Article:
By Kent Johns
For all of its entertaining qualities, don't underestimate the importance of Match Fit (Tuesday nights on TV3).
It could not have come at a better time, with so many middle-aged men in NZ wishing they were healthier and not knowing where to start.
Asking for help and support can be the hardest step for anyone to take. I coach men who are not former All Blacks, but their stories are very similar. Some of them are watching the show every week - and with good reason. These ex-rugby greats were their heroes and now many are seeing them as a reflection of themselves.
The stark reality is, being a former All Black hasn't been enough to set these guys up to live a healthy life. They are Regular Joes facing exactly the same challenges as a lot of men their age - too much bad food, too much alcohol, too little exercise, weight gain, chronic pain and injury, and low self- esteem.
At 58, Frank Bunce is the oldest on the team. In episode two he spoke about his 'why'. The reason for him being on the show and to make some lifestyle changes are his kids. He has six children, including a nine-month-old, and wants to be healthier for them. The 'why' is hugely important. It is probably the most crucial question you can ask yourself before embarking on sustainable lifestyle change.
I am not normally one who watches reality television. But I love sport and was intrigued by the trailers, particularly given I know some of the guys. What's really got me hooked is their honesty and courage, given they are showing their vulnerability to a national audience each week. At times it's actually made for uncomfortable viewing. Ron Cribb has spoken of a tough adolescence, Pita Alatini and wife Megan talked about his problems with alcohol, prop Kees Meeuws openly wept when talking about how the death of his parents affected him, and coach Graham Henry opened up about the depression he battled when he was in Wales. Nothing is off-limits. It is unfiltered and raw and hugely impactful. Holding a mirror up to themselves has revealed an inner strength to get going.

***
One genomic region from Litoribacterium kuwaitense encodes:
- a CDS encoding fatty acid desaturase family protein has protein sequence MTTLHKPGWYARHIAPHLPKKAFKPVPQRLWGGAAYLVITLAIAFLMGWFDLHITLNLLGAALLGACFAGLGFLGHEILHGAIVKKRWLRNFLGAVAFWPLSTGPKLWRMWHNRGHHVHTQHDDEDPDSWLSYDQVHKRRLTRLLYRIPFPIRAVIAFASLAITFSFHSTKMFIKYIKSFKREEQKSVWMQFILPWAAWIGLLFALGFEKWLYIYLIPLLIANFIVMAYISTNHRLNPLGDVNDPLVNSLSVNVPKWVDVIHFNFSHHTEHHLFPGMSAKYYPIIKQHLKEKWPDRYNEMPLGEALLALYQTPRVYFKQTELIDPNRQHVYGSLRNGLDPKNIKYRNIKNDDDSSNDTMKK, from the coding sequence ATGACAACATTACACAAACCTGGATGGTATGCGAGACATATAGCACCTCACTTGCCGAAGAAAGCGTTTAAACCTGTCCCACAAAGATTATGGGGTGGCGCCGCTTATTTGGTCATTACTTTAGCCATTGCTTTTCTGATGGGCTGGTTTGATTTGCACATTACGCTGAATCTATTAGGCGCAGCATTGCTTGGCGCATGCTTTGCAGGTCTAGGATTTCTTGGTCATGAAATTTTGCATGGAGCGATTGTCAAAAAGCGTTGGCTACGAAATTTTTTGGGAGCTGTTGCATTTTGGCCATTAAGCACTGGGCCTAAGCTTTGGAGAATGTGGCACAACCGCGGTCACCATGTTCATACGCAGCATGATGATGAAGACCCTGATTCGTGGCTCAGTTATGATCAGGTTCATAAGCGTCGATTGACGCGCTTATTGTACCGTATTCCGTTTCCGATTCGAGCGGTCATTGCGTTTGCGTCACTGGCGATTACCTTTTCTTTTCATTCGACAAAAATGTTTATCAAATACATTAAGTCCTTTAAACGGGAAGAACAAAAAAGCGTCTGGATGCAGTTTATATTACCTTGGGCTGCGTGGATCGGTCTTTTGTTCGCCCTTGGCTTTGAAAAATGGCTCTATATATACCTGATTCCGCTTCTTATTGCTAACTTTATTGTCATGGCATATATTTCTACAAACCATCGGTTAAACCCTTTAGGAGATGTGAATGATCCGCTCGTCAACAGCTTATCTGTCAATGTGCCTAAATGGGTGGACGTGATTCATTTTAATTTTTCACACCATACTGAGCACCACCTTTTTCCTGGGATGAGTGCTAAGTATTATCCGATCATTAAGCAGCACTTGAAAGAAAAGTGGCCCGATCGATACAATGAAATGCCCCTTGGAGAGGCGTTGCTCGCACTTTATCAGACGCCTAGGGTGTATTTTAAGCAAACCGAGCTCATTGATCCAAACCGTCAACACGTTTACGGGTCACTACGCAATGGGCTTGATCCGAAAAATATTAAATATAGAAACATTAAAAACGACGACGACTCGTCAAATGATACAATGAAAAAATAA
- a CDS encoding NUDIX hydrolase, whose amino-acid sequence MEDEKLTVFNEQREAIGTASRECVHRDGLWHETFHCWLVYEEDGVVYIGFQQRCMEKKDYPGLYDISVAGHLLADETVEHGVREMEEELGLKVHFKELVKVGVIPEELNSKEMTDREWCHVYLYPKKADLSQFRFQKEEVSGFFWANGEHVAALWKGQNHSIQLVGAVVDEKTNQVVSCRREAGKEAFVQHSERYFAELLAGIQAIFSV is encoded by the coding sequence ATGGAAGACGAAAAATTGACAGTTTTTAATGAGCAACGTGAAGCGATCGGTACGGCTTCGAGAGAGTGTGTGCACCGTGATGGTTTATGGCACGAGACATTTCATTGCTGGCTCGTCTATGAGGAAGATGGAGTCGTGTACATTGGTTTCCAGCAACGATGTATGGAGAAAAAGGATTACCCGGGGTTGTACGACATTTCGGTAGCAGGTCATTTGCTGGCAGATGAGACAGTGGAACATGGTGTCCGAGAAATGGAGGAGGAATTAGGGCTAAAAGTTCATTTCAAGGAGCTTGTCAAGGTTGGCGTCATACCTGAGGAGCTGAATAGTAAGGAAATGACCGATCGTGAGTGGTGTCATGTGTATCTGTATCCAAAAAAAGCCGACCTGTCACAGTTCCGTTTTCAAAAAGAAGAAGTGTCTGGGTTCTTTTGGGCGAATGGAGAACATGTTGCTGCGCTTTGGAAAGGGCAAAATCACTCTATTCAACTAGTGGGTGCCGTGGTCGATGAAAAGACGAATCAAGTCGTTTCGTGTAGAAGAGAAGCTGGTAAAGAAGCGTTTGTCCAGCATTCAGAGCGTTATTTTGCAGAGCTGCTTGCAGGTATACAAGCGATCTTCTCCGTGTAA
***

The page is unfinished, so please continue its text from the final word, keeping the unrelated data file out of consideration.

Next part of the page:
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The 'brotherhood' that exists between them is great to see too. They are in this for themselves but know they will go further with the support and accountability of each other. In my role as a health coach, I stress this point to the men I work with. The support of family and friends is a key plank for their success.
The ex-All Blacks on Match Fit are proud men who are courageous enough to want to be helped and to be healthier. I've got nothing but admiration for the inspiring message they are sending to the blokes on the couch who are watching.
Kent Johns is a registered Health Coach and regular guest on Newstalk ZB. He can be found here.